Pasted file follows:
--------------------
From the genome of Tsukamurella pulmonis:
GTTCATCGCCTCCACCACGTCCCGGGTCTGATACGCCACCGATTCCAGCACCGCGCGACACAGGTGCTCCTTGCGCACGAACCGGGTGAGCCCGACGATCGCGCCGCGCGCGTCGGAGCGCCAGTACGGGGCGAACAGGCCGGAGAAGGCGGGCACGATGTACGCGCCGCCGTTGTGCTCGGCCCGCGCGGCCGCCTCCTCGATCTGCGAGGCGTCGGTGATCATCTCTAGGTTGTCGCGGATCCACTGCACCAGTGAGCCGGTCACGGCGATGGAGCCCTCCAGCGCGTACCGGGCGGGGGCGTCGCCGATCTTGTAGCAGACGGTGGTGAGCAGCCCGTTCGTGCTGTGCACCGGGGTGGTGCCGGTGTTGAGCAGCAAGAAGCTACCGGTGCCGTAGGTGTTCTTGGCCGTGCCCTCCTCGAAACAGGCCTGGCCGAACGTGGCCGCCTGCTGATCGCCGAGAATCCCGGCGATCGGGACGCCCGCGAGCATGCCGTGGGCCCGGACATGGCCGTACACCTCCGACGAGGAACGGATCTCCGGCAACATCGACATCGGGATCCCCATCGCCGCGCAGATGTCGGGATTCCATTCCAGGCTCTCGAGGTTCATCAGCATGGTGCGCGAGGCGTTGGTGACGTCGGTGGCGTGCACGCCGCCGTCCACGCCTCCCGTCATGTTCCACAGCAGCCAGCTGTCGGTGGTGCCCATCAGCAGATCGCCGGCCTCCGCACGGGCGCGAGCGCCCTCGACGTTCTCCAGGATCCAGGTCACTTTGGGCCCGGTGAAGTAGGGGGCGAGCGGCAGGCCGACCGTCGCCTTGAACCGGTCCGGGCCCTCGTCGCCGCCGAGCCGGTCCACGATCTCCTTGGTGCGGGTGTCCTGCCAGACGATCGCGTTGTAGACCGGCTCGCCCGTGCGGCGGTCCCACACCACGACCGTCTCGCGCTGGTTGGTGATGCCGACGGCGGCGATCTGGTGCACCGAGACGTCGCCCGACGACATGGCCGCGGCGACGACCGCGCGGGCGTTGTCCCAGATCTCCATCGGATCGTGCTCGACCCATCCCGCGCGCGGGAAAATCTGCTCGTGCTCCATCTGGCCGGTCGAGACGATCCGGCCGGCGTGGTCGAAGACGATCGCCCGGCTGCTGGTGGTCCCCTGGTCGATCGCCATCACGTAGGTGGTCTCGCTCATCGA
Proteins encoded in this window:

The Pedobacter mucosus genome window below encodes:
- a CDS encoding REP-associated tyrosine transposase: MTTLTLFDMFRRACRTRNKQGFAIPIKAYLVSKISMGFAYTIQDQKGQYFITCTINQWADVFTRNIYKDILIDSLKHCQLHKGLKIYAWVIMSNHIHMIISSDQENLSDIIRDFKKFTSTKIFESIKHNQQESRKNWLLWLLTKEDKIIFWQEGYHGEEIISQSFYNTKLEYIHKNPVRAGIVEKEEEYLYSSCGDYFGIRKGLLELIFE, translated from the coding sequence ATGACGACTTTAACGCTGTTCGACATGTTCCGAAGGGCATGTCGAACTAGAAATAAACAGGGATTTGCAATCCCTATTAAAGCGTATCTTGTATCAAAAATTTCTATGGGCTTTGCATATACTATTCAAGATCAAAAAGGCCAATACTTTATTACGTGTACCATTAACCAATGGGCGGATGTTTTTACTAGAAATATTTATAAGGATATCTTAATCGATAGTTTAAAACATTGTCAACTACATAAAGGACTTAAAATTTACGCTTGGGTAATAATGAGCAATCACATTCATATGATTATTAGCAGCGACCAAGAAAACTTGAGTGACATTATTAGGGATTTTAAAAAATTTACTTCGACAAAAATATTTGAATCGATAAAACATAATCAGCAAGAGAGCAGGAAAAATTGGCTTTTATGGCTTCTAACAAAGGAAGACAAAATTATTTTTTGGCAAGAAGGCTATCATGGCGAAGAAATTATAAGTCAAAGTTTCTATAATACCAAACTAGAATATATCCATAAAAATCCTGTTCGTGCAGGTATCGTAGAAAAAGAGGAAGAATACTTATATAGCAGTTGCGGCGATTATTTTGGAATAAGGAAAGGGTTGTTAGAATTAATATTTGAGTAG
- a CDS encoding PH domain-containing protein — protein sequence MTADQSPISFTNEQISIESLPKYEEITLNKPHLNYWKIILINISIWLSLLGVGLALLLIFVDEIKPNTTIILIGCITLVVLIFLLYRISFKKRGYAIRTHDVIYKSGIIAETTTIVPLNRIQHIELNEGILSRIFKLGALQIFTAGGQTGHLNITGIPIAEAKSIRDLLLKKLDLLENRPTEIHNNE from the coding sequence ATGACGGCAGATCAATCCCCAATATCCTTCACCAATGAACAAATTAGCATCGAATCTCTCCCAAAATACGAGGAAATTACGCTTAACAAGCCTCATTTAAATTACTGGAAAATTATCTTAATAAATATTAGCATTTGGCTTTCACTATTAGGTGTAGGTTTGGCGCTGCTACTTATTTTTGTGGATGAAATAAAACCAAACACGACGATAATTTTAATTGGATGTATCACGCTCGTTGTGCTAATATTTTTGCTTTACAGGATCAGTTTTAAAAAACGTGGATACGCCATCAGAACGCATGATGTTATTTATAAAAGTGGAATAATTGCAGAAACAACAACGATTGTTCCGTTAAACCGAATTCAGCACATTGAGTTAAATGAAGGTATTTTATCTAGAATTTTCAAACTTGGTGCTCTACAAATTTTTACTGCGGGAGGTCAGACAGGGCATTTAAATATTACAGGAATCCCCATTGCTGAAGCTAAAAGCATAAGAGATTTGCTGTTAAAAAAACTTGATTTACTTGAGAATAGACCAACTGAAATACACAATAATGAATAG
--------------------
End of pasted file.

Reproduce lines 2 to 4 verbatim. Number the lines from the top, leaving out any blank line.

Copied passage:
GTTCATCGCCTCCACCACGTCCCGGGTCTGATACGCCACCGATTCCAGCACCGCGCGACACAGGTGCTCCTTGCGCACGAACCGGGTGAGCCCGACGATCGCGCCGCGCGCGTCGGAGCGCCAGTACGGGGCGAACAGGCCGGAGAAGGCGGGCACGATGTACGCGCCGCCGTTGTGCTCGGCCCGCGCGGCCGCCTCCTCGATCTGCGAGGCGTCGGTGATCATCTCTAGGTTGTCGCGGATCCACTGCACCAGTGAGCCGGTCACGGCGATGGAGCCCTCCAGCGCGTACCGGGCGGGGGCGTCGCCGATCTTGTAGCAGACGGTGGTGAGCAGCCCGTTCGTGCTGTGCACCGGGGTGGTGCCGGTGTTGAGCAGCAAGAAGCTACCGGTGCCGTAGGTGTTCTTGGCCGTGCCCTCCTCGAAACAGGCCTGGCCGAACGTGGCCGCCTGCTGATCGCCGAGAATCCCGGCGATCGGGACGCCCGCGAGCATGCCGTGGGCCCGGACATGGCCGTACACCTCCGACGAGGAACGGATCTCCGGCAACATCGACATCGGGATCCCCATCGCCGCGCAGATGTCGGGATTCCATTCCAGGCTCTCGAGGTTCATCAGCATGGTGCGCGAGGCGTTGGTGACGTCGGTGGCGTGCACGCCGCCGTCCACGCCTCCCGTCATGTTCCACAGCAGCCAGCTGTCGGTGGTGCCCATCAGCAGATCGCCGGCCTCCGCACGGGCGCGAGCGCCCTCGACGTTCTCCAGGATCCAGGTCACTTTGGGCCCGGTGAAGTAGGGGGCGAGCGGCAGGCCGACCGTCGCCTTGAACCGGTCCGGGCCCTCGTCGCCGCCGAGCCGGTCCACGATCTCCTTGGTGCGGGTGTCCTGCCAGACGATCGCGTTGTAGACCGGCTCGCCCGTGCGGCGGTCCCACACCACGACCGTCTCGCGCTGGTTGGTGATGCCGACGGCGGCGATCTGGTGCACCGAGACGTCGCCCGACGACATGGCCGCGGCGACGACCGCGCGGGCGTTGTCCCAGATCTCCATCGGATCGTGCTCGACCCATCCCGCGCGCGGGAAAATCTGCTCGTGCTCCATCTGGCCGGTCGAGACGATCCGGCCGGCGTGGTCGAAGACGATCGCCCGGCTGCTGGTGGTCCCCTGGTCGATCGCCATCACGTAGGTGGTCTCGCTCATCGA
Proteins encoded in this window:

The Pedobacter mucosus genome window below encodes: